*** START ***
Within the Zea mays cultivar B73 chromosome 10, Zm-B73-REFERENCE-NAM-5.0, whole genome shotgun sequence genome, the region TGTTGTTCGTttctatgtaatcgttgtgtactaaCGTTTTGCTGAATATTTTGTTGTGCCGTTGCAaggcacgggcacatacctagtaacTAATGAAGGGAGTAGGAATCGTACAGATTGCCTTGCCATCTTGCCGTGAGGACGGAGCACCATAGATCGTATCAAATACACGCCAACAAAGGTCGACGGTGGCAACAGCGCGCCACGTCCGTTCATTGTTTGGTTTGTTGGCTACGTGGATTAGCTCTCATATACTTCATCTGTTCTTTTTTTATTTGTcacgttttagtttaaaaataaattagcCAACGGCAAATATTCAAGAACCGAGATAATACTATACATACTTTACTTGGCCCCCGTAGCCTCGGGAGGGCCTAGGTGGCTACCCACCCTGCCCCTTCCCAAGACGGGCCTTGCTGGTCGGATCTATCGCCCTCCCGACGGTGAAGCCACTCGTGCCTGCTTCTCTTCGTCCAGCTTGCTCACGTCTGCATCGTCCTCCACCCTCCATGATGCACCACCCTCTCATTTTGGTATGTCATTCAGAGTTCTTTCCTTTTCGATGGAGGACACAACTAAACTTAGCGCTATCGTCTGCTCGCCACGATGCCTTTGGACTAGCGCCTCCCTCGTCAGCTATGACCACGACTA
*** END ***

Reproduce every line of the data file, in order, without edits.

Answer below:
Within the Zea mays cultivar B73 chromosome 10, Zm-B73-REFERENCE-NAM-5.0, whole genome shotgun sequence genome, the region TGTTGTTCGTttctatgtaatcgttgtgtactaaCGTTTTGCTGAATATTTTGTTGTGCCGTTGCAaggcacgggcacatacctagtaacTAATGAAGGGAGTAGGAATCGTACAGATTGCCTTGCCATCTTGCCGTGAGGACGGAGCACCATAGATCGTATCAAATACACGCCAACAAAGGTCGACGGTGGCAACAGCGCGCCACGTCCGTTCATTGTTTGGTTTGTTGGCTACGTGGATTAGCTCTCATATACTTCATCTGTTCTTTTTTTATTTGTcacgttttagtttaaaaataaattagcCAACGGCAAATATTCAAGAACCGAGATAATACTATACATACTTTACTTGGCCCCCGTAGCCTCGGGAGGGCCTAGGTGGCTACCCACCCTGCCCCTTCCCAAGACGGGCCTTGCTGGTCGGATCTATCGCCCTCCCGACGGTGAAGCCACTCGTGCCTGCTTCTCTTCGTCCAGCTTGCTCACGTCTGCATCGTCCTCCACCCTCCATGATGCACCACCCTCTCATTTTGGTATGTCATTCAGAGTTCTTTCCTTTTCGATGGAGGACACAACTAAACTTAGCGCTATCGTCTGCTCGCCACGATGCCTTTGGACTAGCGCCTCCCTCGTCAGCTATGACCACGACTA